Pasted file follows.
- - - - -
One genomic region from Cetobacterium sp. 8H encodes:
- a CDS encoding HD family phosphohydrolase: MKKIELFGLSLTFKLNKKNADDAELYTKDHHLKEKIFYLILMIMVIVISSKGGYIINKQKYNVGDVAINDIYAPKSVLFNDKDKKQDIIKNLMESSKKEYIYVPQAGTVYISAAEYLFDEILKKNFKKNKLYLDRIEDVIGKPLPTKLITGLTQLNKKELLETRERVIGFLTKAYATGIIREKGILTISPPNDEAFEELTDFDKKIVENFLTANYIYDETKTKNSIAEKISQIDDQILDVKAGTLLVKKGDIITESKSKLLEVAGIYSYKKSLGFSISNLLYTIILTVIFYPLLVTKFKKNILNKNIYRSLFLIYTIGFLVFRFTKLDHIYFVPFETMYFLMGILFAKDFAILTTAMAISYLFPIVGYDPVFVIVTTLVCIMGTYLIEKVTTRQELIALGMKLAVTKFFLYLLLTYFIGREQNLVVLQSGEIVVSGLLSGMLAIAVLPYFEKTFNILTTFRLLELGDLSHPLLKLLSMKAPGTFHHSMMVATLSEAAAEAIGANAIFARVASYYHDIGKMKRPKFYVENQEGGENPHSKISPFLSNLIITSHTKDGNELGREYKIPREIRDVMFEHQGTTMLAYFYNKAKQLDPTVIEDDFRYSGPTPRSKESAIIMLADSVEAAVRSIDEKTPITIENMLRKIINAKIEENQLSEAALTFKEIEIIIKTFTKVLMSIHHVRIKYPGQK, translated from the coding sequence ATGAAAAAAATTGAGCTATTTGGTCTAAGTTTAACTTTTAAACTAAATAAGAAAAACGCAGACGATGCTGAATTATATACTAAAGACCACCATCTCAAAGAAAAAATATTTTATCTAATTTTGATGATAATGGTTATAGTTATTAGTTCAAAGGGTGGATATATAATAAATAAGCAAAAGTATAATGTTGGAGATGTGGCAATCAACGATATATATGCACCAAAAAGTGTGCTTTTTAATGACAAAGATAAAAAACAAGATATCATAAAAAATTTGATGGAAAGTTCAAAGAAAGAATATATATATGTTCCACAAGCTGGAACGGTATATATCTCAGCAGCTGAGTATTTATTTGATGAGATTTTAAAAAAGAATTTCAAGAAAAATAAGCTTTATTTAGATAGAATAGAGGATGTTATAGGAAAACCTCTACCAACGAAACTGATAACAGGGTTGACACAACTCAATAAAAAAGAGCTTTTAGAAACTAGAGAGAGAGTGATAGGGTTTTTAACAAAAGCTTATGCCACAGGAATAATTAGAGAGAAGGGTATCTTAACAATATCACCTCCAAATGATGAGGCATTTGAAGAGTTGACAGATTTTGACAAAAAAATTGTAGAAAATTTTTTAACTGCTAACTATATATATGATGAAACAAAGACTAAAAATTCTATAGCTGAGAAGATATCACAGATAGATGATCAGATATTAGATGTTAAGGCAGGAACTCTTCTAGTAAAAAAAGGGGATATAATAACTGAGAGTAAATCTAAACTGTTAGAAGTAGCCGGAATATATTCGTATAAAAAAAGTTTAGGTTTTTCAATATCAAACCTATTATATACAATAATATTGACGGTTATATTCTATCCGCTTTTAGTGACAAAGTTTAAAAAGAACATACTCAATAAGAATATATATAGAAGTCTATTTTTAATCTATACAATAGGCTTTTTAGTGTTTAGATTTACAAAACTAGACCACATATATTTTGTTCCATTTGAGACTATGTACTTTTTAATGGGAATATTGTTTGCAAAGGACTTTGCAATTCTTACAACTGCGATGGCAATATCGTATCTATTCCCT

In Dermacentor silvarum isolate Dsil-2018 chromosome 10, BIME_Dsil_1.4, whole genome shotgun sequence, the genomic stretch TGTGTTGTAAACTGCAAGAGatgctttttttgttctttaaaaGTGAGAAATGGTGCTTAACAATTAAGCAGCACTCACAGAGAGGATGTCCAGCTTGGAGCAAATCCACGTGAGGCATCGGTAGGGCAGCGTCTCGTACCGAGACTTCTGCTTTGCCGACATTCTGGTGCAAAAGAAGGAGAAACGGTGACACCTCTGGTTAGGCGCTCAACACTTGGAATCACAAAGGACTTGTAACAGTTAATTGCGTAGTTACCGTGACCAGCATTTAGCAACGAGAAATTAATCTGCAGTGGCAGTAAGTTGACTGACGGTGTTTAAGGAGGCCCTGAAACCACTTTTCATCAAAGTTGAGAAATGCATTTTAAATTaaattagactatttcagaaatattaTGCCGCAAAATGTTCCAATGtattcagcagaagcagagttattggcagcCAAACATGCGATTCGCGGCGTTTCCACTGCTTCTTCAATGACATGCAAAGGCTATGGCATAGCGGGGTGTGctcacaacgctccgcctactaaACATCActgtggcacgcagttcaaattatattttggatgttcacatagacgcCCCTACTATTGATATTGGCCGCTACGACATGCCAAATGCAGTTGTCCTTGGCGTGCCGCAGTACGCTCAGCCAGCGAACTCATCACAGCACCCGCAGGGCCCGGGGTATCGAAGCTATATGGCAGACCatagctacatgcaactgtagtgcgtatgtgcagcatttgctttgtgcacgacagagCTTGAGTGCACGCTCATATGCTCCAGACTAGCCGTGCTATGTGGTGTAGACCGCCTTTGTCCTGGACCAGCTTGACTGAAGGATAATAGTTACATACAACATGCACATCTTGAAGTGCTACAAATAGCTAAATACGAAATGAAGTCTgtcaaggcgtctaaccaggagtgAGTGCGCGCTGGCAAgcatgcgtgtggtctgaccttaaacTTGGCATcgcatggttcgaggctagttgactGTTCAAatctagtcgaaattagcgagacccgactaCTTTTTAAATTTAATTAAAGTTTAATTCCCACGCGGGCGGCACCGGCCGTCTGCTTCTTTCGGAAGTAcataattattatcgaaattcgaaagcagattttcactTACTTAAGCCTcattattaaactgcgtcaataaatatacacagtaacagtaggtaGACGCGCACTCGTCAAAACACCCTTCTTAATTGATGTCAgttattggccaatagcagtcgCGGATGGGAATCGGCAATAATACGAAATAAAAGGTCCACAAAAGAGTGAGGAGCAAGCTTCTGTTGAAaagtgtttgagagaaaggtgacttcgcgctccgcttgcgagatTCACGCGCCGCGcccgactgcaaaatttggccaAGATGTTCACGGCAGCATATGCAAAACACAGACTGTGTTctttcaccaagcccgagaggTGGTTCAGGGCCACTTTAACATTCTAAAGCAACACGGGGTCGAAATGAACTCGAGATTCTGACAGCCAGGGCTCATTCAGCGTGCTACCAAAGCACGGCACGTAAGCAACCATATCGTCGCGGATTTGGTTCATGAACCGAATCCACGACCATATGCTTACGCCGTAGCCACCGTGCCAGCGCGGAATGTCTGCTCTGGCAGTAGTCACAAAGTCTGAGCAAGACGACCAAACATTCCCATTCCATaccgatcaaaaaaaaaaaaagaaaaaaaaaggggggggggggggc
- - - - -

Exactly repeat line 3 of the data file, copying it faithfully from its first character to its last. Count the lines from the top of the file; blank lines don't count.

In Dermacentor silvarum isolate Dsil-2018 chromosome 10, BIME_Dsil_1.4, whole genome shotgun sequence, the genomic stretch TGTGTTGTAAACTGCAAGAGatgctttttttgttctttaaaaGTGAGAAATGGTGCTTAACAATTAAGCAGCACTCACAGAGAGGATGTCCAGCTTGGAGCAAATCCACGTGAGGCATCGGTAGGGCAGCGTCTCGTACCGAGACTTCTGCTTTGCCGACATTCTGGTGCAAAAGAAGGAGAAACGGTGACACCTCTGGTTAGGCGCTCAACACTTGGAATCACAAAGGACTTGTAACAGTTAATTGCGTAGTTACCGTGACCAGCATTTAGCAACGAGAAATTAATCTGCAGTGGCAGTAAGTTGACTGACGGTGTTTAAGGAGGCCCTGAAACCACTTTTCATCAAAGTTGAGAAATGCATTTTAAATTaaattagactatttcagaaatattaTGCCGCAAAATGTTCCAATGtattcagcagaagcagagttattggcagcCAAACATGCGATTCGCGGCGTTTCCACTGCTTCTTCAATGACATGCAAAGGCTATGGCATAGCGGGGTGTGctcacaacgctccgcctactaaACATCActgtggcacgcagttcaaattatattttggatgttcacatagacgcCCCTACTATTGATATTGGCCGCTACGACATGCCAAATGCAGTTGTCCTTGGCGTGCCGCAGTACGCTCAGCCAGCGAACTCATCACAGCACCCGCAGGGCCCGGGGTATCGAAGCTATATGGCAGACCatagctacatgcaactgtagtgcgtatgtgcagcatttgctttgtgcacgacagagCTTGAGTGCACGCTCATATGCTCCAGACTAGCCGTGCTATGTGGTGTAGACCGCCTTTGTCCTGGACCAGCTTGACTGAAGGATAATAGTTACATACAACATGCACATCTTGAAGTGCTACAAATAGCTAAATACGAAATGAAGTCTgtcaaggcgtctaaccaggagtgAGTGCGCGCTGGCAAgcatgcgtgtggtctgaccttaaacTTGGCATcgcatggttcgaggctagttgactGTTCAAatctagtcgaaattagcgagacccgactaCTTTTTAAATTTAATTAAAGTTTAATTCCCACGCGGGCGGCACCGGCCGTCTGCTTCTTTCGGAAGTAcataattattatcgaaattcgaaagcagattttcactTACTTAAGCCTcattattaaactgcgtcaataaatatacacagtaacagtaggtaGACGCGCACTCGTCAAAACACCCTTCTTAATTGATGTCAgttattggccaatagcagtcgCGGATGGGAATCGGCAATAATACGAAATAAAAGGTCCACAAAAGAGTGAGGAGCAAGCTTCTGTTGAAaagtgtttgagagaaaggtgacttcgcgctccgcttgcgagatTCACGCGCCGCGcccgactgcaaaatttggccaAGATGTTCACGGCAGCATATGCAAAACACAGACTGTGTTctttcaccaagcccgagaggTGGTTCAGGGCCACTTTAACATTCTAAAGCAACACGGGGTCGAAATGAACTCGAGATTCTGACAGCCAGGGCTCATTCAGCGTGCTACCAAAGCACGGCACGTAAGCAACCATATCGTCGCGGATTTGGTTCATGAACCGAATCCACGACCATATGCTTACGCCGTAGCCACCGTGCCAGCGCGGAATGTCTGCTCTGGCAGTAGTCACAAAGTCTGAGCAAGACGACCAAACATTCCCATTCCATaccgatcaaaaaaaaaaaaagaaaaaaaaaggggggggggggggc